Despite my best intentions, four of the bananas that I bought earlier last week suddenly got away from me – it seemed like just overnight they went from being tolerably ripe to racing towards rotten. Of course, my idea of “rotten” is a bit skewed – I used to like them nice and ripe, but nowadays I prefer them to still have a touch of green. Once a banana starts spotting, the flavor stops appealing to me until the point that a really ripe banana is actually a bit nauseating. But that’s okay because it gives me an *urgent* excuse to bake!
(Icky overripe bananas return to pure deliciousness once they’re in baked goods, happily enough.)
My hubby loves banana bread, so I was rifling through my recipies searching for one that takes four bananas, when I stopped to ask him if he’d prefer bread or cake. I fully expected him to say bread, since I haven’t made one in a long time, but he surprised me by asking for cake. Even better! I’d been sitting on a Dorie Greenspan banana bundt cake recipe for a long time, waiting for the opportunity to use it, and wouldn’t you know it calls for four ripe bananas?
(Note: although I used Big Red – yes, I named my stand mixer, what of it? – for this, you can also use a hand mixer.)
The batter came together quickly, and I ended up having to follow Dorie’s advice of tenting the cake with foil after 30 minutes, because it was getting fairly brown at that point. I checked on the cake at 65 minutes and it was still gooey in the middle. It took another five minutes, maybe a bit more, for the center to cook through.

The cake is delicous and moist, with a tender crumb and a delicate banana flavor. I’m excited to try some tonight, to see how the flavors deepened overnight!




Classic Banana Bundt Cake

 From Baking: From My Home to Yours by Dorie Greenspan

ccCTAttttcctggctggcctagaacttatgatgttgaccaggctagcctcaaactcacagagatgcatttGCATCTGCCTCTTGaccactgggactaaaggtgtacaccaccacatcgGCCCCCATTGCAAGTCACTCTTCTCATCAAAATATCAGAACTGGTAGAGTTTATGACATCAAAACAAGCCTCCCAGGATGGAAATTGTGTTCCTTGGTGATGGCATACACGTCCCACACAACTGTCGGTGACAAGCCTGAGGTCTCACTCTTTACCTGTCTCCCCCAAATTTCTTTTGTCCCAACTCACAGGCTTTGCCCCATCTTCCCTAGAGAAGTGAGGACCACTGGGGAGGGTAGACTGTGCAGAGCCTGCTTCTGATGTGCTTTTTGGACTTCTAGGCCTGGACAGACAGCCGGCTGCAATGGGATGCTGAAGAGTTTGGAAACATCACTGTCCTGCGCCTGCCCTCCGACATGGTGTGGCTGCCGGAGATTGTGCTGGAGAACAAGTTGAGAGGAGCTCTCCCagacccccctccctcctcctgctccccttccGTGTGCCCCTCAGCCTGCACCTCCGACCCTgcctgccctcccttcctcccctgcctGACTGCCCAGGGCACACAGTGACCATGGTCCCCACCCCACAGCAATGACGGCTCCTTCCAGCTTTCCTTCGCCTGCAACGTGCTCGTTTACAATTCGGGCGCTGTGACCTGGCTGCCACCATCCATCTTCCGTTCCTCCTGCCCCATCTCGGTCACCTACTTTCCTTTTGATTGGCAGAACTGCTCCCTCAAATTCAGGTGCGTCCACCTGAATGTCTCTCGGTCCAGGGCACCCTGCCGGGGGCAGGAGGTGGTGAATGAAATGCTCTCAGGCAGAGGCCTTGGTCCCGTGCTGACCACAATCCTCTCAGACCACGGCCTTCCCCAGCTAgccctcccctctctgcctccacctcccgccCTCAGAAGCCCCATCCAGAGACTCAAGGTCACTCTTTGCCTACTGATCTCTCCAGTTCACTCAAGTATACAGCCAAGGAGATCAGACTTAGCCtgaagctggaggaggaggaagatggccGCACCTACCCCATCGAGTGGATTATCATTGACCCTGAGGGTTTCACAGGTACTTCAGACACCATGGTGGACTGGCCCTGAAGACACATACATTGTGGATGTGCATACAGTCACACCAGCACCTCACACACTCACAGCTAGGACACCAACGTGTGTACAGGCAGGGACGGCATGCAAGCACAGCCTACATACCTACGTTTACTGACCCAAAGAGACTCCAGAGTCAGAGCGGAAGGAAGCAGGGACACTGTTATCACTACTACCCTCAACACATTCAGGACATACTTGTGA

3 cups all purpose flour

2 teaspoons baking soda

½ teaspoon salt

2 sticks (8 oz) unsalted butter, at room temperature

2 cups sugar

2 teaspoons pure vanilla extract

2 large eggs, preferably at room temperature

About 4 very ripe bananas, mashed (you should have 1 ½ – 1 ¾ cups)

1 cup sour cream or plain yogurt

 Center a rack in the oven and preheat the oven to 350 degrees F. Generously butter a 9- to 10-inch Bundt pan. (If you’ve got a silicone Bundt pan, there’s no need to butter it.) Don’t place the pan on a baking sheet- you want the oven’s heat to circulate through the Bundt’s inner tube.

 Whisk the flour, baking soda, and salt together.

 Working with a stand mixer, preferably fitted with a paddle attachment, or with a hand mixer in a large bowl, beat the butter until creamy. Add the sugar and bat at medium speed until pale and fluffy. Beat in the vanilla, then add the eggs one at a time, beating for about 1 minute after each egg goes in. Reduce the mixer speed to low and mix in the bananas. Finally, mix in half the dry ingredients (don’t be disturbed when the mixture  curdles), all the sour cream and then the rest of the flour mixture. Scrape the batter into the pan, rap on pan on the counter to de-bubble the batter and smooth the top.

 Bake for 65 to 75 minutes, or until a thin knife inserted deep into the center of the cake comes out clean. Check the cake after 30 minutes – if it is browning too quickly, cover it loosely with a foil tent. Transfer the cake to a rack and cool for 10 minutes before unmolding onto a rack to cool to room temperature.

 If you’ve got the time, wrap the cooled cake in plastic and allow it to sit on the counter overnight before serving – it’s better the next day.

 Lemony white icing*

 Sift ¾ cup confectioners’ sugar into a bowl and squeeze in enough fresh lemon juice (start with 2 teaspoons and add more by drops) to make an icing thin enough to drizzle down the Bundt’s curves.

*Although Dorie recommends a lemony drizzle, I opted for a plain one – I followed her directions but used milk instead of lemon juice.